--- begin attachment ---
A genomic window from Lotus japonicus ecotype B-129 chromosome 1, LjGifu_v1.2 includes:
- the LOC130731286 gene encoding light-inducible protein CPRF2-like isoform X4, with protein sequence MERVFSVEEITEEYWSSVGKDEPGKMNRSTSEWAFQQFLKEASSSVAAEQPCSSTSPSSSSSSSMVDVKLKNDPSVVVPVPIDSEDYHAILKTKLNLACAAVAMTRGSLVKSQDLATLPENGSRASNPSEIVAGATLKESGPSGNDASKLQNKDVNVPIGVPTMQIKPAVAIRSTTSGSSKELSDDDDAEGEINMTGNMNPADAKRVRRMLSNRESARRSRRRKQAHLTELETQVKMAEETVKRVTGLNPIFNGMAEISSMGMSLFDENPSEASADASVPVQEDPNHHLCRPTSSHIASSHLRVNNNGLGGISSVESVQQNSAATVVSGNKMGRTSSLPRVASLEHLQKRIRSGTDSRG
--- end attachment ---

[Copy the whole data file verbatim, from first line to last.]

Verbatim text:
A genomic window from Lotus japonicus ecotype B-129 chromosome 1, LjGifu_v1.2 includes:
- the LOC130731286 gene encoding light-inducible protein CPRF2-like isoform X4, with protein sequence MERVFSVEEITEEYWSSVGKDEPGKMNRSTSEWAFQQFLKEASSSVAAEQPCSSTSPSSSSSSSMVDVKLKNDPSVVVPVPIDSEDYHAILKTKLNLACAAVAMTRGSLVKSQDLATLPENGSRASNPSEIVAGATLKESGPSGNDASKLQNKDVNVPIGVPTMQIKPAVAIRSTTSGSSKELSDDDDAEGEINMTGNMNPADAKRVRRMLSNRESARRSRRRKQAHLTELETQVKMAEETVKRVTGLNPIFNGMAEISSMGMSLFDENPSEASADASVPVQEDPNHHLCRPTSSHIASSHLRVNNNGLGGISSVESVQQNSAATVVSGNKMGRTSSLPRVASLEHLQKRIRSGTDSRG